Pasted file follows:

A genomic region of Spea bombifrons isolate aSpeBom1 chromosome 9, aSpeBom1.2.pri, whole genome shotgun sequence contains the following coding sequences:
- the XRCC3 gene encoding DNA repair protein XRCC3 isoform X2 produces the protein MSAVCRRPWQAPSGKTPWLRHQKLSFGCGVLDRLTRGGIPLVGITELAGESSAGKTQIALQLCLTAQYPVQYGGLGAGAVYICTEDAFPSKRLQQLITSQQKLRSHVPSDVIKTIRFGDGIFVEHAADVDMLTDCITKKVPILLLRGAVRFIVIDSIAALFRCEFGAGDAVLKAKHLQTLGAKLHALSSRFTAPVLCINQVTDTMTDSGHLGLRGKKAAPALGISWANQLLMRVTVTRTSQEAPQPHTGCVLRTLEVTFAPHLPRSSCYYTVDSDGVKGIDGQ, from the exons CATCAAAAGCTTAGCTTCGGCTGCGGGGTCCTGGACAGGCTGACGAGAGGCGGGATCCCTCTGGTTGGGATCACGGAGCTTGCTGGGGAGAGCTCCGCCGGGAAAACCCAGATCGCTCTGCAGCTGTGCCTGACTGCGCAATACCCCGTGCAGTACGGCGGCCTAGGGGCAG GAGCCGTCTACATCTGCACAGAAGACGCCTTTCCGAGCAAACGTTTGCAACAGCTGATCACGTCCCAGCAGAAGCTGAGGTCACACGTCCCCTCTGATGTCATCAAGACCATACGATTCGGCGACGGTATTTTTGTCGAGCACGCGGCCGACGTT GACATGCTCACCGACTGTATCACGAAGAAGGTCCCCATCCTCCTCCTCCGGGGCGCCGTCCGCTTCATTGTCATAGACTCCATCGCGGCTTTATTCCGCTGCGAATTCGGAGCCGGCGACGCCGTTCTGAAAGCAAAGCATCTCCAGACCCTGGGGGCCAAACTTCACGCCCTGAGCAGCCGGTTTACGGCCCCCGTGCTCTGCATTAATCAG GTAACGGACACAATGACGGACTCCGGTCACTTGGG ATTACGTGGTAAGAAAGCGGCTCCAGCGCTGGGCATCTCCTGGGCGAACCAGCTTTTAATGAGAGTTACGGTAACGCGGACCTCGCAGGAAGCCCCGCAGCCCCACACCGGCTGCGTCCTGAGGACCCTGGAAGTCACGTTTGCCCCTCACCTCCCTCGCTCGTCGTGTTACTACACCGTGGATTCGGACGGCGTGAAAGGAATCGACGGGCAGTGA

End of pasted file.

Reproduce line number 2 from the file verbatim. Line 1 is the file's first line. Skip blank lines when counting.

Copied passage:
- the XRCC3 gene encoding DNA repair protein XRCC3 isoform X2 produces the protein MSAVCRRPWQAPSGKTPWLRHQKLSFGCGVLDRLTRGGIPLVGITELAGESSAGKTQIALQLCLTAQYPVQYGGLGAGAVYICTEDAFPSKRLQQLITSQQKLRSHVPSDVIKTIRFGDGIFVEHAADVDMLTDCITKKVPILLLRGAVRFIVIDSIAALFRCEFGAGDAVLKAKHLQTLGAKLHALSSRFTAPVLCINQVTDTMTDSGHLGLRGKKAAPALGISWANQLLMRVTVTRTSQEAPQPHTGCVLRTLEVTFAPHLPRSSCYYTVDSDGVKGIDGQ, from the exons CATCAAAAGCTTAGCTTCGGCTGCGGGGTCCTGGACAGGCTGACGAGAGGCGGGATCCCTCTGGTTGGGATCACGGAGCTTGCTGGGGAGAGCTCCGCCGGGAAAACCCAGATCGCTCTGCAGCTGTGCCTGACTGCGCAATACCCCGTGCAGTACGGCGGCCTAGGGGCAG GAGCCGTCTACATCTGCACAGAAGACGCCTTTCCGAGCAAACGTTTGCAACAGCTGATCACGTCCCAGCAGAAGCTGAGGTCACACGTCCCCTCTGATGTCATCAAGACCATACGATTCGGCGACGGTATTTTTGTCGAGCACGCGGCCGACGTT GACATGCTCACCGACTGTATCACGAAGAAGGTCCCCATCCTCCTCCTCCGGGGCGCCGTCCGCTTCATTGTCATAGACTCCATCGCGGCTTTATTCCGCTGCGAATTCGGAGCCGGCGACGCCGTTCTGAAAGCAAAGCATCTCCAGACCCTGGGGGCCAAACTTCACGCCCTGAGCAGCCGGTTTACGGCCCCCGTGCTCTGCATTAATCAG GTAACGGACACAATGACGGACTCCGGTCACTTGGG ATTACGTGGTAAGAAAGCGGCTCCAGCGCTGGGCATCTCCTGGGCGAACCAGCTTTTAATGAGAGTTACGGTAACGCGGACCTCGCAGGAAGCCCCGCAGCCCCACACCGGCTGCGTCCTGAGGACCCTGGAAGTCACGTTTGCCCCTCACCTCCCTCGCTCGTCGTGTTACTACACCGTGGATTCGGACGGCGTGAAAGGAATCGACGGGCAGTGA